4. You can add City and Language in the same way.
Step 5: Adding Hierarchies
To add hierarchies:
1. Switch to the diagram view by clicking button at the right bottom of the screen.
2. This will open the model in the diagram view. Here you can perform different tasks by right-clicking the tables and columns. Maximize the Date table by clicking Maximize button.
3. Add Hierarchy in Date table as Calendar by right-clicking YearNo column and select Create Hierarchy. This will add a new hierarchy at the bottom. You can rename it as Calendar by right-clicking, and then select Rename.
4. Right-click on QuarterName and select Add to Hierarchy and then Calendar.
5. Do the same with MonthName, as in step 4.
6. Hide the rest of the columns on the date table other than the newly created hierarchy as you don't need them. Click the first column. Press shift key and while holding the shift key, click the last column, right above the hierarchy. Right click and the select Hide from Client Tools.
7. Click the Restore button at the top of the Date table. This will return the view of the table back to normal.
8. Hide All the ID columns from all tables to get a better user-friendly look of the model in Excel.
Step 6: Adding Measures
Select the Training table and do the following:
1. Right click the table Header and select Go to. This will return you to the Grid view from the Diagram view.
2. Select cell at the bottom of the TrainingID column. In Home ribbon tab, go to Calculations group and click the AutoSum dropdown. Select Count from the dropdown list. This will add Count Measure on TrainingID Column
3. Select all columns of the Training table, except Score, and hide them from client tools by right clicking them.
4. Select the empty cell at the bottom of the score column. Add Average measure as illustrated in step 2.
5. Go to the Home ribbon tab. In the Formatting section, change the Format of the measure to Decimal Number.
6. You can edit the text of the measure by editing the first portion of the formula in the formula bar. For the just added Average of Score measure, go the formula bar and edit the text before ':=' as Average. This will change the caption of the measure.
Step 7: Adding KPI
1. Right click Average measure. Select Create KPI. This will open a new window.
2. Select Absolute Value. Type 100 as the value.
3. Type 60 in the first box of the thresholds and type 80 in the second box.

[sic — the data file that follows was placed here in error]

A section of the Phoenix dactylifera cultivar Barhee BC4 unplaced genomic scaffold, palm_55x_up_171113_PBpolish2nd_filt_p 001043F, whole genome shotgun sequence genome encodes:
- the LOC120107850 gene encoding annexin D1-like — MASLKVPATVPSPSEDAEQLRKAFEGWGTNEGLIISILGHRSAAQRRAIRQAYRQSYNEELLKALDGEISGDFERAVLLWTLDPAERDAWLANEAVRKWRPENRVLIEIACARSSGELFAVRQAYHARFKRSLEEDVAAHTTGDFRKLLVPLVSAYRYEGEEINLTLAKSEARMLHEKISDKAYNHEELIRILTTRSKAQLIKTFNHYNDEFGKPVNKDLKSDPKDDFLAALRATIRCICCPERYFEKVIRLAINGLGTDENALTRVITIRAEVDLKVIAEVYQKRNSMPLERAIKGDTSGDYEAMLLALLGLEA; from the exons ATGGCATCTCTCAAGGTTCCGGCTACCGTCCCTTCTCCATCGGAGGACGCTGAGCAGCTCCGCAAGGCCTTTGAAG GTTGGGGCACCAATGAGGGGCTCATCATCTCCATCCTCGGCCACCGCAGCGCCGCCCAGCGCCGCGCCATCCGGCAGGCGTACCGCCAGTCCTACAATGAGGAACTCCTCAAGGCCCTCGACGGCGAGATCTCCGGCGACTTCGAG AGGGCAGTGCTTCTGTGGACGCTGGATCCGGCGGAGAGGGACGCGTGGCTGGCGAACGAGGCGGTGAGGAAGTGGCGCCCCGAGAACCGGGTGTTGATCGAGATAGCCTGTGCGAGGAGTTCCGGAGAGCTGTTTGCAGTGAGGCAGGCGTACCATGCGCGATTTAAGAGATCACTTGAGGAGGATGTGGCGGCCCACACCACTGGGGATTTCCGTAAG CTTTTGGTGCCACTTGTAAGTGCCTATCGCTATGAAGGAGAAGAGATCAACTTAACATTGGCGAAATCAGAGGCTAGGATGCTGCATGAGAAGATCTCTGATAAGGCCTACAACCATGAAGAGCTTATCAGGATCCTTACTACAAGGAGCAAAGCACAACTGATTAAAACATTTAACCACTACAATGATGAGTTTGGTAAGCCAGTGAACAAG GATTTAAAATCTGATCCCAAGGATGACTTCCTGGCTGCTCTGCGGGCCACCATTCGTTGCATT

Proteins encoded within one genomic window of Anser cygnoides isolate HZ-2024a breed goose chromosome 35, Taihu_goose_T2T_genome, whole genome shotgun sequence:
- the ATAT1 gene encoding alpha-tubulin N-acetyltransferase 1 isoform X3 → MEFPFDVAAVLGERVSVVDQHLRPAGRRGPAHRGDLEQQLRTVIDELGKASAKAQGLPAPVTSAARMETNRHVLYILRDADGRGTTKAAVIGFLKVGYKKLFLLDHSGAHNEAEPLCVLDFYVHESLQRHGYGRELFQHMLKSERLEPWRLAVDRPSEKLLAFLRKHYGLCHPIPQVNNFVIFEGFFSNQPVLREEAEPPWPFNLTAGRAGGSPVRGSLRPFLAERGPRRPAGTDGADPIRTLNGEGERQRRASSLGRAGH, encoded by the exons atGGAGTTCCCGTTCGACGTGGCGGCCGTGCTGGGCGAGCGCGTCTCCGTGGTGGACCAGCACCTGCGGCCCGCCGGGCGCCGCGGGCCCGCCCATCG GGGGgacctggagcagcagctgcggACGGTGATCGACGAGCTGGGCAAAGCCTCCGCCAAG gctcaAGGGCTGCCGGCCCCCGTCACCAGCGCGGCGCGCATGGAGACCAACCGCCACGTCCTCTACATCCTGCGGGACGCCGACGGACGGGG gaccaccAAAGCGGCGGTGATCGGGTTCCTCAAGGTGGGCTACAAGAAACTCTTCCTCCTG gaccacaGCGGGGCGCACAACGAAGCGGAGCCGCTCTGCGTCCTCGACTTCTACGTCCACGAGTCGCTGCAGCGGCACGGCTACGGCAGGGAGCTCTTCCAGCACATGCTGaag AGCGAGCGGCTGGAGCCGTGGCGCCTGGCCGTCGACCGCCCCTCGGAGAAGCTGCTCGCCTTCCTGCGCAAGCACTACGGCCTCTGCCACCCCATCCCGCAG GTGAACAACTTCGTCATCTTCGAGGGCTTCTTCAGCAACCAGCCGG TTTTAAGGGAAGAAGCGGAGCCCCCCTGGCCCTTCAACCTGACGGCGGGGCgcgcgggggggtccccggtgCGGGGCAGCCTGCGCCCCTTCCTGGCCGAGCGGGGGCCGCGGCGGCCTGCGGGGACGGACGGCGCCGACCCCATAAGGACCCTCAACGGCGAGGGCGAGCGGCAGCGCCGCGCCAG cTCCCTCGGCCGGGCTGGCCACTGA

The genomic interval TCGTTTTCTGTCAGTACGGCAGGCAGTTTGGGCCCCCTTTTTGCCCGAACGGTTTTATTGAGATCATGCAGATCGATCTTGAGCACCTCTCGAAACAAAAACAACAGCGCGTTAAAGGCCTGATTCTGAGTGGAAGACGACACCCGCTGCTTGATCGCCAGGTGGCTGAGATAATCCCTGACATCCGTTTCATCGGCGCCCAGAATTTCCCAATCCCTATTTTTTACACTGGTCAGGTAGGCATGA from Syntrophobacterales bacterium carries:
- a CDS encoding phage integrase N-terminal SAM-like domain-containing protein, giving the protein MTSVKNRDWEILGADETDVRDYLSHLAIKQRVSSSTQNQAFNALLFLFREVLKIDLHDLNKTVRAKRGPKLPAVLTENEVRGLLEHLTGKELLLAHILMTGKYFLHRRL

4. Click OK.
Step 8: Draw the Model in Excel for Power Pivot Report
1. Go to Home ribbon tab and select Pivot Table and then select Pivot Table again.
2. This will prompt a screen. Select Existing worksheet as in the screen below.
Click OK. This will draw a Pivot Table on the basis of our designed model in the Excel file. Here you can play around with the pivot table. You can still make changes in your Power Pivot model. These changes will reflect in the Excel file automatically.
3. Select Calendar hierarchy in Date table and add it in the Filters. Select Filter from the Excel cell and Select 2013 instead of All.
4. Select CourseName field from Course table and add it in ROWS area. This will add the list of courses in the in the pivot table.
5. Select TrainingresultDesc from TrainingResult Table.
6. Select Score field from Training Table. This will add a column Sum of Score in the Pivot table.
7. Select Value and Status field from Average KPI in Training table. This will lead you to the required report.
In this exercise, you created a Power Pivot Data Model on SQL Server OLTP database data. You added related columns, measures, hierarchies, and KPI in the model and generated a quick pivot table-based report in Excel 2013. This practice is called Self-Service BI. By practicing, you'll learn that the steps are simple and the interface is user-friendly.
You can design more complex Power Pivot Models in Excel 2013, but there are some drawbacks. The data is not managed. You have to share the Excel file to a SharePoint Server to share with your peers, or you might face data and connectivity problems. There are also data integrity issues. That's where Tabular Model comes into play. Tabular Model is a part of Corporate-Business Intelligence (BI)—it's centrally deployed and you can manage permissions to give access to the data in the model.
Atif-ullah Sheikh is a Database Architect and Consultant for the Microsoft Practice at En Pointe Technologies, an IT solutions provider based in Gardena, California. Sheikh's areas of expertise include SQL Server Database Design and Development, Business Intelligence, Analysis Services, Reporting Services, Integration Services, SQL Database, Big Data, MS Excel, Power Pivot, Power Query, and Power View.
Email: [email protected]